A very interesting, well carved, Connecticut Queen Anne cherry desk and bookcase realized $24,600. Below the central flame finial of the scrollwork crest was an inlaid brass eagle, and the brass hinges of the bookcase doors were exposed. Its provenance included Israel Sack and the Marvin collection, sold at Sotheby’s Parke-Bernet in 1978. It was also exhibited at the Litchfield Historical Society in 1969 and is pictured in the catalog of that exhibition, “Litchfield County Furniture.” It was bought by Ryan Fox and J.R. Cordrey, Stiles House Antiques, Woodbury, Conn.
Fox told Antiques and The Arts Weekly that they bought it for their personal collection, and, although not cataloged as such, the piece has been attributed to Elijah Booth, who worked in Litchfield County. Fox said that although some of the construction details differ from other pieces attributed to Booth, this piece has been attributed to Booth “for decades. We’re delighted to have been able to bring it home.”
A Queen Anne carved mahogany bonnet-top highboy that had descended in the Quincy family went for $13,800, and a Massachusetts Chippendale mahogany blockfront chest of drawers brought $10,800. Four phone bidders competed for it. A very interesting group of 12 well-made centennial period Chippendale-style carved mahogany dining chairs finished at $1,320. The lot comprises five pairs of side chairs, and two additional chairs. Bourgeault believed that the chairs might have been samples in a Philadelphia cabinetmaker’s shop at the time of the centennial, allowing customers to select the style they would like to order. Another set of 11 Chippendale-style dining chairs was sold to benefit the Animal Rescue League. It brought $5,040.
The sale started out with a selection of Meissen and Royal Dux figures, along with some Royal Vienna portrait plaques, a pair of which brought $4,800, eight times its estimate. They were signed Johner and depicted Sommer and Madame Recamier. Each was on a blue ground and surrounded by additional portrait miniatures. The catalog dated them to the late Nineteenth or early Twentieth Centuries. European porcelains were followed by several lots of silver, including a tea strainer on stand made by Georg Jensen in the Cosmos pattern, circa 1915–27, which earned $1,320. A collector had a passion for spoons in the Sheaf of Wheat pattern, and there were several in the sale. They were sold in small lots, organized either by maker or state. Six tablespoons by Joseph T. Rice, Albany, N.Y., finished at $240, and six teaspoons by Ayers & Beard, Louisville, Ky., attained $180.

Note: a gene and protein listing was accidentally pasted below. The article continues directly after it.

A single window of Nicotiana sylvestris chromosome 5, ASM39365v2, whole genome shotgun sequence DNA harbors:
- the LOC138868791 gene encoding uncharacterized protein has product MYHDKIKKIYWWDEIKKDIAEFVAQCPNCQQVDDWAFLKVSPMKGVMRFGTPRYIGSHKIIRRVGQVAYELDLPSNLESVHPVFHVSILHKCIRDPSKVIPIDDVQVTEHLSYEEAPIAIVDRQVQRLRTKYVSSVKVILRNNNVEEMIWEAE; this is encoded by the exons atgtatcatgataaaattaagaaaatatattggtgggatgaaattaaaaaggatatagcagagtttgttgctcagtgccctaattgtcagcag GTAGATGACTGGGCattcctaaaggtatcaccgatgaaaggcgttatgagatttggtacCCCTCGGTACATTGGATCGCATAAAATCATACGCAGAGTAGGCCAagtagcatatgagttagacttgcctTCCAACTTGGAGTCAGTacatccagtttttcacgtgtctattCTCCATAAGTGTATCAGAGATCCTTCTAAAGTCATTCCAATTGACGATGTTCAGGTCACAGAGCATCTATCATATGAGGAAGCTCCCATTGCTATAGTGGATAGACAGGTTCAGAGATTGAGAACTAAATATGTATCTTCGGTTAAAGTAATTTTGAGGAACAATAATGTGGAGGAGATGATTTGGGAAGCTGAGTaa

Two giltwood and eglomise Massachusetts clocks led the clock selection. An unmarked banjo clock, with a brass eagle finial and a tablet depicting a woman reading and a small child with a dog, earned $5,040. A shelf clock by Boston maker John Sawin, with a turned acorn finial, and a tablet depicting a girl with potted plants and a cat, finished at $3,840.
Recent Northeast sales have included several Currier and Ives prints. Topping the group in this sale was a well-framed, hand colored, large folio print “Autumn in New England Cider Making.” It was published in 1886, based on a painting by George Durrie and was listed in two editions of the Best Fifty Large Folios list of Currier and Ives prints. It realized $4,080. A small folio print that Bourgeault said he had never seen before, “Star of the Road,” may have been a good buy at $360. It depicted two white horses pulling a small carriage with a well-dressed woman and a house and trees in the background. It was one of several small folio prints in the sale that had been listed in the original list of the “Best Fifty Small Folio” prints.
Toward the end of the sale there were more than 15 lots of early European brass candlesticks from a Midwestern collection. A pair of candlesticks cataloged as Northwest European Gothic candlesticks, mid-Fourteenth Century, reached $1,200. A lot of three large pricket candlesticks with molded knobs and bases, two of which matched, earned $2,850. The sale concluded with about 50 lots of historical blue Staffordshire. Leading the group, at $1,920, was a 19-inch medium blue platter in the State House Boston pattern. There were two dark blue pepper pots, each depicting the Landing of General Lafayette at Castle Garden. Each was 4½ inches tall and each brought $1,200.
After the sale, Ron Bourgeault, who was selling at more than 100 lots an hour, said the sale went well. “We hit the number that I thought we would, with the gross coming in at $413,000. I was pleasantly surprised with the Samuel Shaw cup and saucer. We had to take a lot of stuff from that house in order to get that cup and saucer, but I’m glad we did. Nearly everything came directly out of houses, so it was all fresh material. But there’s no rest — we’re working on the next one.”
All prices reported include the buyer’s premium. For more information, 603-433-8400 or www.northeastauctions.com.